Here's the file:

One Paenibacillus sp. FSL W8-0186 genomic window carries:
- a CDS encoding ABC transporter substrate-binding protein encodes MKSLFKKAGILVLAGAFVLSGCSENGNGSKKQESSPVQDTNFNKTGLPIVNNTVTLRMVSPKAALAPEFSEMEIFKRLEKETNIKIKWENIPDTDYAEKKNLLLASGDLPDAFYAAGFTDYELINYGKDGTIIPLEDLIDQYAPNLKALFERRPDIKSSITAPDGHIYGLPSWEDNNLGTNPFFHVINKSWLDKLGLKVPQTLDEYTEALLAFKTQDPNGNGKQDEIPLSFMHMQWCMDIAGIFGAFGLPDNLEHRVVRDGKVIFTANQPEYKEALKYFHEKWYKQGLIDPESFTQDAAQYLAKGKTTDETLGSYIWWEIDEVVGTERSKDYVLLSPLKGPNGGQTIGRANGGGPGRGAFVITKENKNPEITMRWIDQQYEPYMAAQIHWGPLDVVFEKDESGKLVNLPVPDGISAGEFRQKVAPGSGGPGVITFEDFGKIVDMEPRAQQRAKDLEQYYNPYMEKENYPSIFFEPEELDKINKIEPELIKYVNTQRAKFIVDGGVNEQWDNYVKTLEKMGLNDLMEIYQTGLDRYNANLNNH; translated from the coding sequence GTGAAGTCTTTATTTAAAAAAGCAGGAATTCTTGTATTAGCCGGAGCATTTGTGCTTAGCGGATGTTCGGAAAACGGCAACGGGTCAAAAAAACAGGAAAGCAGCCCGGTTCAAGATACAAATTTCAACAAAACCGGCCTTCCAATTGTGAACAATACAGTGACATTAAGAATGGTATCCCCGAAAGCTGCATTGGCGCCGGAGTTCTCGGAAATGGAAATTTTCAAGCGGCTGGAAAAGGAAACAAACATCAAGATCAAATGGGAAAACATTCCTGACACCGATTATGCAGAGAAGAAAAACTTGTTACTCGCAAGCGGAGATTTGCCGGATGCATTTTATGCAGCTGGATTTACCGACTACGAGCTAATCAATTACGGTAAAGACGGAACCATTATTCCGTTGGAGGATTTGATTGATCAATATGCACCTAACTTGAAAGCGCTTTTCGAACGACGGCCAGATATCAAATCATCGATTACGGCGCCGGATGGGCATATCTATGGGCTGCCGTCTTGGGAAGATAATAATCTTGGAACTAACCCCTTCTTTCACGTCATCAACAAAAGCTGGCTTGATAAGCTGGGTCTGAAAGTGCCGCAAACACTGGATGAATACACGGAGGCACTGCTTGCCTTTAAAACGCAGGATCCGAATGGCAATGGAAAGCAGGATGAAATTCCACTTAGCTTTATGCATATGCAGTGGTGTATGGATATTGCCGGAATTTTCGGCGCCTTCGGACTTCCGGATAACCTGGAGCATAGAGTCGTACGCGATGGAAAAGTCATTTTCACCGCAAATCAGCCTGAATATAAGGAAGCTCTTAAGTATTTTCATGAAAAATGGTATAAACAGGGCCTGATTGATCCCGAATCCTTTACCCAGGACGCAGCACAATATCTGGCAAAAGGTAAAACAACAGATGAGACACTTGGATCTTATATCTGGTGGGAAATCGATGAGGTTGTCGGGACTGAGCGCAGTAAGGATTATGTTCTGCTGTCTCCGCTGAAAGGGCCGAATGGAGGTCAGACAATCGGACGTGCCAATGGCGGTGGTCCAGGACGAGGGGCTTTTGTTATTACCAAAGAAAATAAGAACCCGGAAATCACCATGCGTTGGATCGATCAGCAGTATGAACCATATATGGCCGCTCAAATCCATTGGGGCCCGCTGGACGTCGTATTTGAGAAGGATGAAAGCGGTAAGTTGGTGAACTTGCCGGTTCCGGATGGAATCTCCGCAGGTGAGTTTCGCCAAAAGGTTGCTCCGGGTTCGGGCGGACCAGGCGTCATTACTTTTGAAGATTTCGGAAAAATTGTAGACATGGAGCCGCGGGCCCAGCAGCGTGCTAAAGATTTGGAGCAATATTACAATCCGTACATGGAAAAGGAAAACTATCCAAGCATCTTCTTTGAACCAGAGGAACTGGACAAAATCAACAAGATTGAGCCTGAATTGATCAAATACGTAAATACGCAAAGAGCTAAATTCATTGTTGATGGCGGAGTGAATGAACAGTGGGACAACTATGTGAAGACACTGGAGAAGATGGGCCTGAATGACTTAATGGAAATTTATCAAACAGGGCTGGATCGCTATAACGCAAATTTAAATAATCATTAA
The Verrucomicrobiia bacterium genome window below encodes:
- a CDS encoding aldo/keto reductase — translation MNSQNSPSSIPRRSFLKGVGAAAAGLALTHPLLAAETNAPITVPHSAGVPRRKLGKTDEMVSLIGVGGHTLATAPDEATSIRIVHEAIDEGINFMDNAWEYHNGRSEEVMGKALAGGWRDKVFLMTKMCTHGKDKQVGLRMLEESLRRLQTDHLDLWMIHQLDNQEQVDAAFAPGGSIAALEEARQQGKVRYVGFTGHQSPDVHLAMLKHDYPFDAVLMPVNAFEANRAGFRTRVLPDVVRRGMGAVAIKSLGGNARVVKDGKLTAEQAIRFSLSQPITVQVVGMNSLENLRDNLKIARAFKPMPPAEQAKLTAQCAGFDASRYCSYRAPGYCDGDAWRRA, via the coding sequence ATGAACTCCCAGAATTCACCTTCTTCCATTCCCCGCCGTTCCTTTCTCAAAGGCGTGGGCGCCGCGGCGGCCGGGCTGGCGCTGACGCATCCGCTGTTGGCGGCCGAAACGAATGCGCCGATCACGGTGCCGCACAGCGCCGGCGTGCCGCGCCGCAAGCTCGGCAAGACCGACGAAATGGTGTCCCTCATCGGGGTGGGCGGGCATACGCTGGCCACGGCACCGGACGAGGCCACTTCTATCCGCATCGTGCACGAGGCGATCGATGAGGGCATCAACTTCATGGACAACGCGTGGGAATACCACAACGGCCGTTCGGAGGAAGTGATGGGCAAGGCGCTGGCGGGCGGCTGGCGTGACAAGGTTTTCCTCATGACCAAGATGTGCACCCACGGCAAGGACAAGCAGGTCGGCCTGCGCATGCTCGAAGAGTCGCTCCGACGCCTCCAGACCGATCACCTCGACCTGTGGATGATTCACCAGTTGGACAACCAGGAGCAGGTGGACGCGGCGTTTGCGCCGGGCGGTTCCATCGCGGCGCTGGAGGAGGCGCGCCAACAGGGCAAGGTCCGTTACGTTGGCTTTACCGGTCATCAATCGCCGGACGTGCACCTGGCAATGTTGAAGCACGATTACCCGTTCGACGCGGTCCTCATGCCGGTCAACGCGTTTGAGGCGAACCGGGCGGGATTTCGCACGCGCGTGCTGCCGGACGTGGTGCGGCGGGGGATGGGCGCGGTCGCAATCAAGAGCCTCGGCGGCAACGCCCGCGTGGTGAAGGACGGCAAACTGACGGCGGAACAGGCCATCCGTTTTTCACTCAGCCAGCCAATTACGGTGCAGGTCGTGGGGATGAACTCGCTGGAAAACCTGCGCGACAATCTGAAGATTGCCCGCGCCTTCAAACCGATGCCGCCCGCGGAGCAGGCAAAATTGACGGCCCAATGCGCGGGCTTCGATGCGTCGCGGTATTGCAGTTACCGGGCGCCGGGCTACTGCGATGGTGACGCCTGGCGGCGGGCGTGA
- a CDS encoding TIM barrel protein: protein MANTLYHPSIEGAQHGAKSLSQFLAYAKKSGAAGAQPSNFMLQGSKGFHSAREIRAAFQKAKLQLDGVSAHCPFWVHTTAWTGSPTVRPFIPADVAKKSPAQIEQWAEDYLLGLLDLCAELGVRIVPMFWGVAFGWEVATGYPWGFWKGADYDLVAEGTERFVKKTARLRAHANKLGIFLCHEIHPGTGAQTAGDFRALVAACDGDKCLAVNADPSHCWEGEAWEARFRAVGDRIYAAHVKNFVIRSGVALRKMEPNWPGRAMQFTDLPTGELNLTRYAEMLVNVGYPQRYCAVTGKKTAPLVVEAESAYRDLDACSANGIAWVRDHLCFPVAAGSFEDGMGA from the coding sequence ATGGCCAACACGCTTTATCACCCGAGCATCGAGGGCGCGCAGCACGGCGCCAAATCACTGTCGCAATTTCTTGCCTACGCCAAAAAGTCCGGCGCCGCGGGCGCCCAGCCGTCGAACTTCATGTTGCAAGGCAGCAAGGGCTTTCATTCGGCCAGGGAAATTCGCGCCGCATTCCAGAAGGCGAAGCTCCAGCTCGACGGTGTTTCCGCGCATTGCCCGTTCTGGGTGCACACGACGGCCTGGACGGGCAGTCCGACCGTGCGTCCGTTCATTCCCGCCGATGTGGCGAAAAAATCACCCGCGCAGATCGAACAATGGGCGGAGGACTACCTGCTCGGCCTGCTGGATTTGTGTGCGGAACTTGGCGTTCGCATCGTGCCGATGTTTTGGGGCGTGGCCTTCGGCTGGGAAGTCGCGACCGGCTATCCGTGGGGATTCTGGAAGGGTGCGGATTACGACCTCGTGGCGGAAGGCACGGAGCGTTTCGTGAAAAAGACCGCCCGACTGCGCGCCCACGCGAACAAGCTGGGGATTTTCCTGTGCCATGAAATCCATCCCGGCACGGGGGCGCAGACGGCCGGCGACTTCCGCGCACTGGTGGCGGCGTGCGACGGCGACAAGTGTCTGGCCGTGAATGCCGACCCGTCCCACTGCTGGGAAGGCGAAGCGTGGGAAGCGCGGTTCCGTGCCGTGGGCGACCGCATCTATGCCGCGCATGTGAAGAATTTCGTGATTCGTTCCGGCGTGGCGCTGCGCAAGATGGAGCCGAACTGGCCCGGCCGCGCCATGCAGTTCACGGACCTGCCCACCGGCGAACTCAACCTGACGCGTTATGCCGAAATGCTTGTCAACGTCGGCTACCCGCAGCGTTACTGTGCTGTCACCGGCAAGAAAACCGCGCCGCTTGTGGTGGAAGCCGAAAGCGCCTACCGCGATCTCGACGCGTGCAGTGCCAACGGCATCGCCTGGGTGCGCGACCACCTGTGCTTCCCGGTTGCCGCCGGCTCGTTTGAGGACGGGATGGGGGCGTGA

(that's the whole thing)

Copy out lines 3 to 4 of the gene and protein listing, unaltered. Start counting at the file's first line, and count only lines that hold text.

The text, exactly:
The Verrucomicrobiia bacterium genome window below encodes:
- a CDS encoding aldo/keto reductase — translation MNSQNSPSSIPRRSFLKGVGAAAAGLALTHPLLAAETNAPITVPHSAGVPRRKLGKTDEMVSLIGVGGHTLATAPDEATSIRIVHEAIDEGINFMDNAWEYHNGRSEEVMGKALAGGWRDKVFLMTKMCTHGKDKQVGLRMLEESLRRLQTDHLDLWMIHQLDNQEQVDAAFAPGGSIAALEEARQQGKVRYVGFTGHQSPDVHLAMLKHDYPFDAVLMPVNAFEANRAGFRTRVLPDVVRRGMGAVAIKSLGGNARVVKDGKLTAEQAIRFSLSQPITVQVVGMNSLENLRDNLKIARAFKPMPPAEQAKLTAQCAGFDASRYCSYRAPGYCDGDAWRRA, via the coding sequence ATGAACTCCCAGAATTCACCTTCTTCCATTCCCCGCCGTTCCTTTCTCAAAGGCGTGGGCGCCGCGGCGGCCGGGCTGGCGCTGACGCATCCGCTGTTGGCGGCCGAAACGAATGCGCCGATCACGGTGCCGCACAGCGCCGGCGTGCCGCGCCGCAAGCTCGGCAAGACCGACGAAATGGTGTCCCTCATCGGGGTGGGCGGGCATACGCTGGCCACGGCACCGGACGAGGCCACTTCTATCCGCATCGTGCACGAGGCGATCGATGAGGGCATCAACTTCATGGACAACGCGTGGGAATACCACAACGGCCGTTCGGAGGAAGTGATGGGCAAGGCGCTGGCGGGCGGCTGGCGTGACAAGGTTTTCCTCATGACCAAGATGTGCACCCACGGCAAGGACAAGCAGGTCGGCCTGCGCATGCTCGAAGAGTCGCTCCGACGCCTCCAGACCGATCACCTCGACCTGTGGATGATTCACCAGTTGGACAACCAGGAGCAGGTGGACGCGGCGTTTGCGCCGGGCGGTTCCATCGCGGCGCTGGAGGAGGCGCGCCAACAGGGCAAGGTCCGTTACGTTGGCTTTACCGGTCATCAATCGCCGGACGTGCACCTGGCAATGTTGAAGCACGATTACCCGTTCGACGCGGTCCTCATGCCGGTCAACGCGTTTGAGGCGAACCGGGCGGGATTTCGCACGCGCGTGCTGCCGGACGTGGTGCGGCGGGGGATGGGCGCGGTCGCAATCAAGAGCCTCGGCGGCAACGCCCGCGTGGTGAAGGACGGCAAACTGACGGCGGAACAGGCCATCCGTTTTTCACTCAGCCAGCCAATTACGGTGCAGGTCGTGGGGATGAACTCGCTGGAAAACCTGCGCGACAATCTGAAGATTGCCCGCGCCTTCAAACCGATGCCGCCCGCGGAGCAGGCAAAATTGACGGCCCAATGCGCGGGCTTCGATGCGTCGCGGTATTGCAGTTACCGGGCGCCGGGCTACTGCGATGGTGACGCCTGGCGGCGGGCGTGA